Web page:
Mel: I never thought I had green fingers, but I’m discovering that perhaps I do. It started when I moved into my flat which doesn’t have a garden. I think because of that, I became very aware of how many of my neighbours have beautiful flower window boxes, and then there was a fete at our building complex, and I discovered many were also growing their own vegetables, which they sold or entered in a competition at the event.
The people I chatted to encouraged me to grow my own flowers and vegetables and helped me learn what I needed to know. I started with flowers and herbs before advancing to growing a wider selection of vegetables. So far, I’ve grown carrots, peppers, tomatoes and strawberries. I’m becoming rather self-sufficient, and we have a system where we can swap our produce. I always have the freshest of vegetables to hand, and I very rarely buy them now. I’ve also learnt to make jams, and my strawberry jam won a prize at this year’s fete. Learning I have an aptitude for growing flowers and vegetables is so fulfilling. It has also been good for my well-being because it relaxes my mind, which also helps my creative thinking because my mind is more free. I’ve gotten to know people that I was only on nodding terms with through a shared interest, and for the first time since I moved to London, I feel I’m part of a community which I like.
Bailey: My passion is cycling. I love going out on the road, alone or with friends. I love walking too, but cycling I can go so much further and so much quicker. In London, I go everywhere on my bike, which saves me hundreds of pounds every year on public transport, which I then spend on cycling short breaks and longer holidays here in the UK and throughout Europe. Cycling allows me to see so much more than other forms of transport. If something catches my attention, such as wildlife or nature, which is more easily visible because of the slower speed of cycling than driving, I stop and explore.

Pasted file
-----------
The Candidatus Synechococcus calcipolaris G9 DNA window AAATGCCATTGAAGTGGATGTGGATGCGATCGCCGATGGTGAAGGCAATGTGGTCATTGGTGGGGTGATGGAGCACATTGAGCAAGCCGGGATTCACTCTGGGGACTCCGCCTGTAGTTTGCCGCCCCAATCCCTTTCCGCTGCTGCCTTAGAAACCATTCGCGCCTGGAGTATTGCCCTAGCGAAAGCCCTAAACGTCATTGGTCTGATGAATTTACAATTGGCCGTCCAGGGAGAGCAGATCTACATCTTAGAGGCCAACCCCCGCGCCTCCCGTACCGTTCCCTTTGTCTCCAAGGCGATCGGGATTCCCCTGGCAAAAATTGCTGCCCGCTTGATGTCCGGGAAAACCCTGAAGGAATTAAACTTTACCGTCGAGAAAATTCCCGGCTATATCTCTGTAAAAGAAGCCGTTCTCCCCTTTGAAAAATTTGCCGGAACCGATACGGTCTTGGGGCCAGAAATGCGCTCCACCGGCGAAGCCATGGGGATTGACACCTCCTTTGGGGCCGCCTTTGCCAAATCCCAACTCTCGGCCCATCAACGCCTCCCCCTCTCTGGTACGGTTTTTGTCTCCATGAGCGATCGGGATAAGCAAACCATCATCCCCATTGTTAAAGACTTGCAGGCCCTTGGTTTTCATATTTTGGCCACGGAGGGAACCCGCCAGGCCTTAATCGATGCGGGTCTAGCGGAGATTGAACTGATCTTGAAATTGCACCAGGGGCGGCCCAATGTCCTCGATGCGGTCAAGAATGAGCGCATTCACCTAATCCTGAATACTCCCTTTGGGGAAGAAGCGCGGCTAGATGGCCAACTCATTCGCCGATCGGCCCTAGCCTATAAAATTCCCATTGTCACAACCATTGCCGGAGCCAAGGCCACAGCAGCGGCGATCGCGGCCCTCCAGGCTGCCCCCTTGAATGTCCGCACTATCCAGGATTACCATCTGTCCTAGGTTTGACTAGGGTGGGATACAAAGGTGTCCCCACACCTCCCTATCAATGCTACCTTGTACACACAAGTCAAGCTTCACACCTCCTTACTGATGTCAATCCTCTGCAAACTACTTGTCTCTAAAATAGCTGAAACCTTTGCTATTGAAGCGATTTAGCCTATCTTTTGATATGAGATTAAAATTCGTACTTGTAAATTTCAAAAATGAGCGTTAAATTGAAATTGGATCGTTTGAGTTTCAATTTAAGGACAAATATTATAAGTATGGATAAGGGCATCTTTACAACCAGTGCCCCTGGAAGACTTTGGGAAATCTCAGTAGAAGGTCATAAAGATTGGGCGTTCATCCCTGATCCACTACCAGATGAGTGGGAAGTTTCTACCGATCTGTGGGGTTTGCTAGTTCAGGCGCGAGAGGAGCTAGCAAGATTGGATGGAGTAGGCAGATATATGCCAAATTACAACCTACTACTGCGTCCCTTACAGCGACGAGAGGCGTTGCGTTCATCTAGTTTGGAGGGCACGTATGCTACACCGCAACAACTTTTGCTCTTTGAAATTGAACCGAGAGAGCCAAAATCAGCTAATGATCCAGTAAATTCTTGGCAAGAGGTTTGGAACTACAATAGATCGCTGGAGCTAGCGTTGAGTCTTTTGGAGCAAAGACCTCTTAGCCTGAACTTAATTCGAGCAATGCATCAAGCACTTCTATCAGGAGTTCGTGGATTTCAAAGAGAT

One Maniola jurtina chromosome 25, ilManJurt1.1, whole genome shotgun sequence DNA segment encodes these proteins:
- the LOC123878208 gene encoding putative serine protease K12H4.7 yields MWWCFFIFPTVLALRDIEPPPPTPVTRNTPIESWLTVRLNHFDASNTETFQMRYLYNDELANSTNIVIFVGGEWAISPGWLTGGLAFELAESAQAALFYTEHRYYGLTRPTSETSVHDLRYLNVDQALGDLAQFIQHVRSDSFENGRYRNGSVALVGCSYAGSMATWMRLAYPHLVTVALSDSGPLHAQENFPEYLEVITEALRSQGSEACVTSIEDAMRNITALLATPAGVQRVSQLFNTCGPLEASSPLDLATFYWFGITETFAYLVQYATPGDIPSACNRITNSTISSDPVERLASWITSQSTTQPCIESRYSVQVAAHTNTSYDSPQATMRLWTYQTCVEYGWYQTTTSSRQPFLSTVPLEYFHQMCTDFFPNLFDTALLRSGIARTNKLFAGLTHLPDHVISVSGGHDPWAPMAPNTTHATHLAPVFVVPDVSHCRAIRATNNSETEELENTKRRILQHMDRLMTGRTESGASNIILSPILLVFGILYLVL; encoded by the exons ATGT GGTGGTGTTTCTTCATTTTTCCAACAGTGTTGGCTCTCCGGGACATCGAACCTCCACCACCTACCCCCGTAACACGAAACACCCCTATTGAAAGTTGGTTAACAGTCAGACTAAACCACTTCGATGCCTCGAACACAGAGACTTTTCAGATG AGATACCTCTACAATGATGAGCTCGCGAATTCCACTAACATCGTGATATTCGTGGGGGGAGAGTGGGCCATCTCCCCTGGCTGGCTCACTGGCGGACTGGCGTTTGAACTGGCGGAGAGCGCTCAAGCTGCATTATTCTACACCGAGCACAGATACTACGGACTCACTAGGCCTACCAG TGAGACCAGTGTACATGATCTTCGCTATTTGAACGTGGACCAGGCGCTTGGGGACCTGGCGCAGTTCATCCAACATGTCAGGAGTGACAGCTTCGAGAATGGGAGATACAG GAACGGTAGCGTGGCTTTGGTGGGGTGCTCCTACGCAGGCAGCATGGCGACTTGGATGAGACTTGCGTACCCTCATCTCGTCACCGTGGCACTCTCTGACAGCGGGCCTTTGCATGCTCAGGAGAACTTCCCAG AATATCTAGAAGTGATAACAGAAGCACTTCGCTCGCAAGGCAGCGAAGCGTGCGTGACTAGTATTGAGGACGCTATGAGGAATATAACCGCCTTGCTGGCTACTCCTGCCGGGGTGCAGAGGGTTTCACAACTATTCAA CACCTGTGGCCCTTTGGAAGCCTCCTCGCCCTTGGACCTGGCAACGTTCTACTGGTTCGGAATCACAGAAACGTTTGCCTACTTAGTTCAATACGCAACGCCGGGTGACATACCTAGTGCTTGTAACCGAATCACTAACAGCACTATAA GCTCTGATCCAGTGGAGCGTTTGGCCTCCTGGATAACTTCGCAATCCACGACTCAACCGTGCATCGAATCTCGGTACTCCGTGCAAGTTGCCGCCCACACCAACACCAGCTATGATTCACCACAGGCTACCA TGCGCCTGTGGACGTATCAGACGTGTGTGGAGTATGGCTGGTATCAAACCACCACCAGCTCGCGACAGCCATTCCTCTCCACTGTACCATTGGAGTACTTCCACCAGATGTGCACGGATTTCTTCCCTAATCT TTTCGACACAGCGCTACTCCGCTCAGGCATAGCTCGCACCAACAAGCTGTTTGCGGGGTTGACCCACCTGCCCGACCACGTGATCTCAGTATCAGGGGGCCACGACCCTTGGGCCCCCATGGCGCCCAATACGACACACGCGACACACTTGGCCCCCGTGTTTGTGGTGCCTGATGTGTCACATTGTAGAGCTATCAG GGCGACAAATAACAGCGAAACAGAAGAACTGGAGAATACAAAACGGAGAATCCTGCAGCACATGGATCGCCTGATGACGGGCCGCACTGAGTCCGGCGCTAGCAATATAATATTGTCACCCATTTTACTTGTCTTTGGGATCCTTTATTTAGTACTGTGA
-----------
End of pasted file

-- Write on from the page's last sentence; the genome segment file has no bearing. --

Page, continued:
This year I’m taking part in a charity bike ride from John O’ Groats to Lands End — 1,000 miles in just 9 days. I know it’s going to be tough, and it’s really going to push me physically and mentally. I’m training alone and also as part of a group, which means I can go for a ride when I can, and I also have the help of fellow riders. The cycling community is wonderfully supportive and friendly. I love that cycling is an activity that I can keep improving at, and I love that I can push myself both physically and mentally to take on steeper hills that I then breeze down, enjoying all of the ride.
Jody: My thing is cooking, or rather it has become my thing since I discovered Masterclass. I love that I can learn from chefs I admire and respect in my own space and in my own time. I’m learning so much about food and cooking, and I’m also learning so many other skills — how to use knives — there’s an art to cutting and chopping, there’s also an art to table setting and to planning a meal, from preparation through to serving, including drink pairings. I’m also developing my sense of taste and smell.
I’ve learnt so much, and yet I have so much more to learn, and that excites me. The wonderful thing about Masterclass is that there are always new classes being added, and so I know my learning will be continuous.
What perhaps has surprised me is how I’ve developed my ability to talk about food and drink. Every time I complete a class, I prepare the dishes I’ve learnt to make, and I invite friends around to share them with me. In the past, I’ve at times felt awkward socially, and I’ve always hated small talk that’s contrived and banal and would avoid networking situations. Now I’m beginning to enjoy them, and I can contribute that to learning about cooking.
As the group finished breakfast and headed back to work, it was with a collective greater appreciation and deeper understanding as colleagues. They had learnt things about each other that might never be shared in the workplace.
Lacey’s mind was already mulling over how she and the company could help each of them continue to learn, develop and grow personally and professionally in line with what was important to them both in and out of work.
The book featured in the story is: The Listening Book by W.A. Matieu
The Boutique Hotel and Breakfast Club was featured in my book
This story is part of a series of stories that share insights into the characters in my book WorkLife Book Club Volume One Shoreditch. Stories that share insights that aren’t shared in the book to the main characters, the support characters and the behind the scenes characters. While the characters in the stories are not based on real people, they are representative of the people who are an integral part of Shoreditch life, the neighbourhood I live in, which is full of people with different WorkLife experiences.
Shoreditch is a special place, and I believe what makes it so is the incredible diversity of life paths that cross here, spanning the whole globe and many walks of life.
You may also like my Learning Through Reading Series: A collection of stories inspired by real WorkLife struggles and successes presented as case studies for group discussion. The case and the recommended book are the required reading for each book club meeting and help frame the subsequent discussion.